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On board air; alternative mounting locations

Discussion in '1st Gen. Tacomas (1995-2004)' started by Kwikvette, Jun 7, 2019.

  1. Jun 7, 2019 at 2:12 PM
    #1
    Kwikvette

    Kwikvette [OP] Well-Known Member

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    I've done more in the last 2 months than I anticipated but I'm not done yet!

    Looking to see where you first gen owners are installing your onboard air.

    I found a few threads/posts where some have installed it under your hood; I'm open to doing that but I'm wondering if others have installed it in the bed or attached to a bed rack? Maybe even inside the vehicle itself? I've got an extended cab.

    I plan on getting a bed rack and an RTT (don't own them yet), which is why I mentioned having it attached to a bed rack.

    Thanks!
     
  2. Jun 7, 2019 at 2:24 PM
    #2
    jbrandt

    jbrandt Well-Known Member

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    I haven't personally done a full on OBA system (yet), but I've been long considering it. Currently, I have a Viair 400p and a 5 gallon portable tank from harbor freight. Compressor goes in my box or behind the driver seat, and the tank gets strapped in the bed, but I've never actually used the tank - it's pretty useless for filling tires as it will only fill a single tire, and I only run 265/75s currently...

    I've seen people install compressors under the bed where the spare tire usually goes, but you need to be able to protect it from the elements. Pretty much anywhere you install it, it needs to have some sort of protection form the elements. That's probably why you see most people put them under the hood, but that also makes wiring a lot easier - everything except the tank is right there under the hood. Aside form inside the cab, under the hood it's the most protected.

    I'm no sure where on the bed rack you'd put a compressor, though, without it being kind of obtrusive. Not sure what kind of volume you'd get, but it might be cool to covert the tubing (thinking like the All-Pro one) into an air tank.
     
  3. Jun 7, 2019 at 2:32 PM
    #3
    Kwikvette

    Kwikvette [OP] Well-Known Member

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    I've seen setups using a tank too; my plan is to keep it stupid simple so I'd opt for an ARB compressor only.

    If I set it up on a bed rack, I can picture a weather tight enclosure that would be mounted in a bracket of some sort. The bracket would sit below where the RTT sits.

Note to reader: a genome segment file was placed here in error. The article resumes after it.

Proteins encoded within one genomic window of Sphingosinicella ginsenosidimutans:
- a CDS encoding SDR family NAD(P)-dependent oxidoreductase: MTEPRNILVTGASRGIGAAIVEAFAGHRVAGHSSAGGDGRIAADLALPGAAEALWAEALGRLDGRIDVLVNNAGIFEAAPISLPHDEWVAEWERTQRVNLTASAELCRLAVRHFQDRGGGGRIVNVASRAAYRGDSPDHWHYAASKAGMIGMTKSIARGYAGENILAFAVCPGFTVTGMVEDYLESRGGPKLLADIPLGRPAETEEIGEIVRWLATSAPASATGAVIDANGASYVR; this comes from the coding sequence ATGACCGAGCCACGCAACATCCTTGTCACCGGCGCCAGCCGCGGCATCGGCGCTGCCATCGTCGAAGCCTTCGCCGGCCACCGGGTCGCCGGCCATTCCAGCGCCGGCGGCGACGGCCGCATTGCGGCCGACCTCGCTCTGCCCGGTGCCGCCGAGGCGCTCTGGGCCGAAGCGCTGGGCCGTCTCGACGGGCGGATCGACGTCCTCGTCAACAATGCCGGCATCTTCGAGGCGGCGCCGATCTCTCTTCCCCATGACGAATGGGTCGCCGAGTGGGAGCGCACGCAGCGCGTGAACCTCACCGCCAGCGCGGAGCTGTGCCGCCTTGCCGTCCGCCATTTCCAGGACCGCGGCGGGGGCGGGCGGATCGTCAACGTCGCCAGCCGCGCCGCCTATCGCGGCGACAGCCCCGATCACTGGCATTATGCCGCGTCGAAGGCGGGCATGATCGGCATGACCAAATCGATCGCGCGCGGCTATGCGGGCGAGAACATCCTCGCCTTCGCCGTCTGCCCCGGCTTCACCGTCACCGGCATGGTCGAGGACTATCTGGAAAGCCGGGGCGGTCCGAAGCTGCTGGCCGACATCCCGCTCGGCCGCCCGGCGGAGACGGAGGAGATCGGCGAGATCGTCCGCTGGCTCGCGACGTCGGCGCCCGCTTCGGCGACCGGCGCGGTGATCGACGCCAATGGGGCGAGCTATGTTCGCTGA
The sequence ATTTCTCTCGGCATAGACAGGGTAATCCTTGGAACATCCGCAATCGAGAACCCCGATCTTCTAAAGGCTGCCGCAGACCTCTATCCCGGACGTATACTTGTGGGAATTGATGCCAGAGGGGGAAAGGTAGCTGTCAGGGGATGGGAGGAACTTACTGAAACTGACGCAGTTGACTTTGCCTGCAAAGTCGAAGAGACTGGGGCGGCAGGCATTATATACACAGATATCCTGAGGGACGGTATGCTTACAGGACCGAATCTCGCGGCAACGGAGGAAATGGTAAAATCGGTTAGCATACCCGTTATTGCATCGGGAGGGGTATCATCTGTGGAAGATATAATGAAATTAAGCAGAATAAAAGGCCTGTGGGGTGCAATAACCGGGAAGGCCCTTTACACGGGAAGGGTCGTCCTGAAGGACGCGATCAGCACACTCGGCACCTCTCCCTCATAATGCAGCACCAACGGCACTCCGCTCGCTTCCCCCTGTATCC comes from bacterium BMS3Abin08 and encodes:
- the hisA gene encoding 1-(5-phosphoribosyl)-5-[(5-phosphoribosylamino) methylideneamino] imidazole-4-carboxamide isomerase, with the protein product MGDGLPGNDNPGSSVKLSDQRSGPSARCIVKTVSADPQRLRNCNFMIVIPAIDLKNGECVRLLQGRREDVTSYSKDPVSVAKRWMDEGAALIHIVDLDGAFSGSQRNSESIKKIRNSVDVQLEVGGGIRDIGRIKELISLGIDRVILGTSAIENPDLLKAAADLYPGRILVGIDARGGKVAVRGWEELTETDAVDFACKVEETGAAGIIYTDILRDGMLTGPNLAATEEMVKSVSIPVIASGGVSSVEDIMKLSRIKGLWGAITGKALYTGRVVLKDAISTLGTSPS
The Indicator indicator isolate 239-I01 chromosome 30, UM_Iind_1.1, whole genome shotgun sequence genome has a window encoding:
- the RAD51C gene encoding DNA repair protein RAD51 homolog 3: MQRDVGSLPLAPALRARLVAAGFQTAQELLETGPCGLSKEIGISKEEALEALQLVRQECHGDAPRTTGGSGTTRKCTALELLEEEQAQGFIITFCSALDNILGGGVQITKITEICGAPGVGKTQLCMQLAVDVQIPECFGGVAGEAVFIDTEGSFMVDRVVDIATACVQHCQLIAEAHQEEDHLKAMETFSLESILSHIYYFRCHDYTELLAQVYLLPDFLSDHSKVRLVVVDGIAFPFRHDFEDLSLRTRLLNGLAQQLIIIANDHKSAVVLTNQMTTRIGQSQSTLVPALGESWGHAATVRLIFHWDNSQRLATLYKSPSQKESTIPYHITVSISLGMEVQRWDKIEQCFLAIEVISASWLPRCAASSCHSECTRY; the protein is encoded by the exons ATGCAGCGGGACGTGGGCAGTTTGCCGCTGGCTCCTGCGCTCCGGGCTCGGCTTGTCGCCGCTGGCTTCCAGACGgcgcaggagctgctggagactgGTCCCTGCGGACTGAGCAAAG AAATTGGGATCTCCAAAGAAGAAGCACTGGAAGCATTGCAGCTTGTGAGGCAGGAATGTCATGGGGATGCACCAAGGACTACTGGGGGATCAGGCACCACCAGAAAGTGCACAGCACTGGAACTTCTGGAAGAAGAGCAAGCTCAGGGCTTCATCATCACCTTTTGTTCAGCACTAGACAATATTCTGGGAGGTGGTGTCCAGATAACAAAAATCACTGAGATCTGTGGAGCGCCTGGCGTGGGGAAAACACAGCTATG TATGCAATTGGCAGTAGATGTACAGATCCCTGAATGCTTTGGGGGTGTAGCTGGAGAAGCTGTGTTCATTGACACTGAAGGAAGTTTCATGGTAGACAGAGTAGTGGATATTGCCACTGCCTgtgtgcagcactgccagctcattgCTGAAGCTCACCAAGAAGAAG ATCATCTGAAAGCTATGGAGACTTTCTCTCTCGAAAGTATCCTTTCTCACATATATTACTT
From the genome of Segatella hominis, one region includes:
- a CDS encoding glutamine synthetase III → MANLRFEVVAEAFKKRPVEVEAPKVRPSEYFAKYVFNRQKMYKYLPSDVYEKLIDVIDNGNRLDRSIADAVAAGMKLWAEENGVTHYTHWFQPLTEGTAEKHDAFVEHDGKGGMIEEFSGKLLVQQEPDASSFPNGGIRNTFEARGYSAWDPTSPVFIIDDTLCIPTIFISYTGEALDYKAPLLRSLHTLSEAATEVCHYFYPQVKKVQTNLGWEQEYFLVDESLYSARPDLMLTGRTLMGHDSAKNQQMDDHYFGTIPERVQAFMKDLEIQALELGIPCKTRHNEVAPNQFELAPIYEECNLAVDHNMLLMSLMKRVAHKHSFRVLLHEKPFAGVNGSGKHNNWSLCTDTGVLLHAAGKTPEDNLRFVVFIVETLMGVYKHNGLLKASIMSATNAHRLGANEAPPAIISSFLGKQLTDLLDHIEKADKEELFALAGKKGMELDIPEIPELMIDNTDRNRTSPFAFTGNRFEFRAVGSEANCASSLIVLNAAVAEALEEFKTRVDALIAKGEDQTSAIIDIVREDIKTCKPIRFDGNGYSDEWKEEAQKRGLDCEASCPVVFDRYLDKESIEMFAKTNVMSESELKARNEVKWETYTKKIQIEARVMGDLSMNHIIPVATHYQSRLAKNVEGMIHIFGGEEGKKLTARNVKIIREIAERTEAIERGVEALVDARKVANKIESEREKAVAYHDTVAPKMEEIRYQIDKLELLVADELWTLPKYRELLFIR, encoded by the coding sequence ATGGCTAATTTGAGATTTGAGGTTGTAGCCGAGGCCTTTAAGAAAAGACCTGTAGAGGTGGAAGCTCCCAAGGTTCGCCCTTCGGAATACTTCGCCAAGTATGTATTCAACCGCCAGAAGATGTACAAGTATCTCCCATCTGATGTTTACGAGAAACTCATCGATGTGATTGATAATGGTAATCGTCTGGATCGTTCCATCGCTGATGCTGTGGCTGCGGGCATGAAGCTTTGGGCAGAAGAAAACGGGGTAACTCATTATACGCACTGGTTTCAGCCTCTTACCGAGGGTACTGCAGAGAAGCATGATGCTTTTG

Wiring would follow the bed rack/legs and after that well...whatever works to protect it.

    Just trying to be as self-sufficient as possible since there is no one to wheel with where I'm located.
     
  4. Jun 7, 2019 at 2:34 PM
    #4
    jbrandt

    jbrandt Well-Known Member

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    Stooopid simple for me was tossing my 400P behind the seat, lol
     
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  5. Jun 7, 2019 at 2:36 PM
    #5
    Kwikvette

    Kwikvette [OP] Well-Known Member

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    Just looked it up; that's a nice one!

    I'm just thinking to myself, worst case scenario, I can't effectively connect my compressor up front so I'd want it already set up and able to turn it on/off with the flip of a switch.
     
  6. Jun 7, 2019 at 2:41 PM
    #6
    jbrandt

    jbrandt Well-Known Member

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    Yeah, it's served me well so far. Fills my buddy's 35's just fine.

    My other problem running OBA is that my under the hood is already pretty full with the ABS and other junk. I don't have a lot of room to spare. I'm also frankly just lazy and don't want to have to rearrange everything under the hood to be able to hard wire a compressor.

    I see a lot of people that have those lines they make where they can hook up all 4 tires at once. Seems cool, and convenient until you have to deal with the nest of tubing and fittings. Again, my laziness gets in the way, lol.
     
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  7. Jun 7, 2019 at 2:42 PM
    #7
    Kwikvette

    Kwikvette [OP] Well-Known Member